Monday, January 02, 2012

Postal History

My great-grandfather was a postman.  Back then, in his town, people would leave an annual "tip" of a few cents in the mailbox during December.  With that extra money he was able to buy his wife and each child their own holiday gift (gasp!) and have an entire turkey (gasp!) for the holiday dinner and leftovers.
(I think these were Christmas gifts and dinner, because even though they were Jewish back then Chanukah was a minor event talked about at synagogue without home participation, similar to Tish B'Av today.)

Today the big facts about the Federal postal service are that it needs drastic revamping, is not broke until 2013, and its praiseworthy role of inexpensively delivering rural mail is funded not by taxes but by flooding everyone with junk mail.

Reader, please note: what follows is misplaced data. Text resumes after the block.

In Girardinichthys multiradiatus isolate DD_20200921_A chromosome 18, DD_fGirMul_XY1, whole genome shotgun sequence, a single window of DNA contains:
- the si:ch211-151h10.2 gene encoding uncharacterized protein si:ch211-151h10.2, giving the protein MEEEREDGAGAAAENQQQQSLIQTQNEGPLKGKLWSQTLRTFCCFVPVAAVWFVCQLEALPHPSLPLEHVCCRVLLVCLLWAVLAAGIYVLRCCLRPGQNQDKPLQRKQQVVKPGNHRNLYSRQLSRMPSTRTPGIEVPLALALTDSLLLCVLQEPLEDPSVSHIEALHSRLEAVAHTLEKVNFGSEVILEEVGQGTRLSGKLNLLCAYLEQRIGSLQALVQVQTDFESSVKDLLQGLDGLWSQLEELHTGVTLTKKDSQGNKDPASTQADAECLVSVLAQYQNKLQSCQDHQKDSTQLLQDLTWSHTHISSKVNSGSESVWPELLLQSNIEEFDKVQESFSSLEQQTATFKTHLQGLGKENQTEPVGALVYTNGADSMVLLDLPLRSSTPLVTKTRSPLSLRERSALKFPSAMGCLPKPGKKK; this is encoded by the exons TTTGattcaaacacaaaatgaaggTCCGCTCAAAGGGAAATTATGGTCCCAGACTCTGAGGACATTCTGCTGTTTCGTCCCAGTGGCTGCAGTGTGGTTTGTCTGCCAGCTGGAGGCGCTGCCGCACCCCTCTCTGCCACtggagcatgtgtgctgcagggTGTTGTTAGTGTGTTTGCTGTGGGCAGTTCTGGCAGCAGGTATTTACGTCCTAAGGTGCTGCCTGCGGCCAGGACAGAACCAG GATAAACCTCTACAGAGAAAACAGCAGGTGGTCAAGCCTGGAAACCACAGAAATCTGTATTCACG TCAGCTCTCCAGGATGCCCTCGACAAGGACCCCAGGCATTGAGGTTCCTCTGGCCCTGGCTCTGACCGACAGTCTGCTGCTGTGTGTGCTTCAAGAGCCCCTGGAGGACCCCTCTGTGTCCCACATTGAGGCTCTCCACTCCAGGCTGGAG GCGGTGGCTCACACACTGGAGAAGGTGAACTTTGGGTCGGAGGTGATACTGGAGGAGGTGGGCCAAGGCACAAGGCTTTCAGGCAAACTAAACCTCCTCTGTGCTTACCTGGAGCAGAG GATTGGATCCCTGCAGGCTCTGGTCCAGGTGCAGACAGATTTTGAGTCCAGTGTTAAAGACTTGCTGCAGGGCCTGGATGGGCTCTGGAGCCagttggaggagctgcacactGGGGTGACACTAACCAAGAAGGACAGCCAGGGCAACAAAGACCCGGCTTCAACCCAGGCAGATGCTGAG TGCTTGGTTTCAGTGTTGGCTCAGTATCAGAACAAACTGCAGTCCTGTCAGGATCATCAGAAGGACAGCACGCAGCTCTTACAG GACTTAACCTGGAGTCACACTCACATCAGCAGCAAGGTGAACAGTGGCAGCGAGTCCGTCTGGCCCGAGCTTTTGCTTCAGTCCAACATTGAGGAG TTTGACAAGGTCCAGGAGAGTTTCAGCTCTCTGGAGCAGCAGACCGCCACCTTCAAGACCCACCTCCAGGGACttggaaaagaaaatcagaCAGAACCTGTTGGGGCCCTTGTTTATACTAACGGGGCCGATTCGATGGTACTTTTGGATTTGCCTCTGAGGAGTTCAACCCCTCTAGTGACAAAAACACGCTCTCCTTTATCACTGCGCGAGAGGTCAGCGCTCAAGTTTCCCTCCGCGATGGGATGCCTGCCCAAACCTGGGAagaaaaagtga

Oregon is about to close 21 post offices (or is it 41?) and every processing center except the big one in Portland.  I feel for those postal workers whose jobs are in jeopardy.  But I do not expect this will be a huge tragedy.  Surely private companies will appear to fill the needs of rural towns: alternate local delivery options (here in Eugene we even have a pedal-powered delivery company to help businesses with same-day local deliveries) and new services for speedily delivering mail addressed to Portland post office boxes.

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